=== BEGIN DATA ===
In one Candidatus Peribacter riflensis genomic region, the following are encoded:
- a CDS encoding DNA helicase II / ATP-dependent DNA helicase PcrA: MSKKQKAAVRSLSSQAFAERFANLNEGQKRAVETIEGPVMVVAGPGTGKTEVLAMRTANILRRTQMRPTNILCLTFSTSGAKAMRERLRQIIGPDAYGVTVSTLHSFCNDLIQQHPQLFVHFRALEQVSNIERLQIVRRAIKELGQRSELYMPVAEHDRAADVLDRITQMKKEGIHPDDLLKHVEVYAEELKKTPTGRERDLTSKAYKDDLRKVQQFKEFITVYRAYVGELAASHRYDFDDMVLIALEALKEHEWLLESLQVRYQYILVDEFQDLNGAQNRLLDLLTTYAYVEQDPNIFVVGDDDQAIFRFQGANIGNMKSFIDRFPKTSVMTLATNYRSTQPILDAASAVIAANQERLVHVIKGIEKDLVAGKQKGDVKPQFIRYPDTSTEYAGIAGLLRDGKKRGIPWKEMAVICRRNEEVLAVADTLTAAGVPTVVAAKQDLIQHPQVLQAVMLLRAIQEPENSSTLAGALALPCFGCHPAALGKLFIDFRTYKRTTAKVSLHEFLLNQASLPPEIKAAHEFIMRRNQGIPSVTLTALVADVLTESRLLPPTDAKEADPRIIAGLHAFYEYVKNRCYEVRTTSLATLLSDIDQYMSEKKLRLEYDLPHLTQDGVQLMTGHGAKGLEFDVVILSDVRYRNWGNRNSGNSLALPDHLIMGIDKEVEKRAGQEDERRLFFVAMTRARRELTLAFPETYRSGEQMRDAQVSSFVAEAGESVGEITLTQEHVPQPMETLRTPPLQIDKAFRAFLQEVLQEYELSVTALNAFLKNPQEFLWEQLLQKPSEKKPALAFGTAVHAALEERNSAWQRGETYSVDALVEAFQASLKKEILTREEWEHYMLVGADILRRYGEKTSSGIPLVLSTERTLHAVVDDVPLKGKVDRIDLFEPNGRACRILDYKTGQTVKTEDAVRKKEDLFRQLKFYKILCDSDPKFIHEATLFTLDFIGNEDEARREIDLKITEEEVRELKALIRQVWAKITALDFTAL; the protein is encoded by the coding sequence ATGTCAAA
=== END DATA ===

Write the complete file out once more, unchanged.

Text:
In one Candidatus Peribacter riflensis genomic region, the following are encoded:
- a CDS encoding DNA helicase II / ATP-dependent DNA helicase PcrA: MSKKQKAAVRSLSSQAFAERFANLNEGQKRAVETIEGPVMVVAGPGTGKTEVLAMRTANILRRTQMRPTNILCLTFSTSGAKAMRERLRQIIGPDAYGVTVSTLHSFCNDLIQQHPQLFVHFRALEQVSNIERLQIVRRAIKELGQRSELYMPVAEHDRAADVLDRITQMKKEGIHPDDLLKHVEVYAEELKKTPTGRERDLTSKAYKDDLRKVQQFKEFITVYRAYVGELAASHRYDFDDMVLIALEALKEHEWLLESLQVRYQYILVDEFQDLNGAQNRLLDLLTTYAYVEQDPNIFVVGDDDQAIFRFQGANIGNMKSFIDRFPKTSVMTLATNYRSTQPILDAASAVIAANQERLVHVIKGIEKDLVAGKQKGDVKPQFIRYPDTSTEYAGIAGLLRDGKKRGIPWKEMAVICRRNEEVLAVADTLTAAGVPTVVAAKQDLIQHPQVLQAVMLLRAIQEPENSSTLAGALALPCFGCHPAALGKLFIDFRTYKRTTAKVSLHEFLLNQASLPPEIKAAHEFIMRRNQGIPSVTLTALVADVLTESRLLPPTDAKEADPRIIAGLHAFYEYVKNRCYEVRTTSLATLLSDIDQYMSEKKLRLEYDLPHLTQDGVQLMTGHGAKGLEFDVVILSDVRYRNWGNRNSGNSLALPDHLIMGIDKEVEKRAGQEDERRLFFVAMTRARRELTLAFPETYRSGEQMRDAQVSSFVAEAGESVGEITLTQEHVPQPMETLRTPPLQIDKAFRAFLQEVLQEYELSVTALNAFLKNPQEFLWEQLLQKPSEKKPALAFGTAVHAALEERNSAWQRGETYSVDALVEAFQASLKKEILTREEWEHYMLVGADILRRYGEKTSSGIPLVLSTERTLHAVVDDVPLKGKVDRIDLFEPNGRACRILDYKTGQTVKTEDAVRKKEDLFRQLKFYKILCDSDPKFIHEATLFTLDFIGNEDEARREIDLKITEEEVRELKALIRQVWAKITALDFTAL; the protein is encoded by the coding sequence ATGTCAAA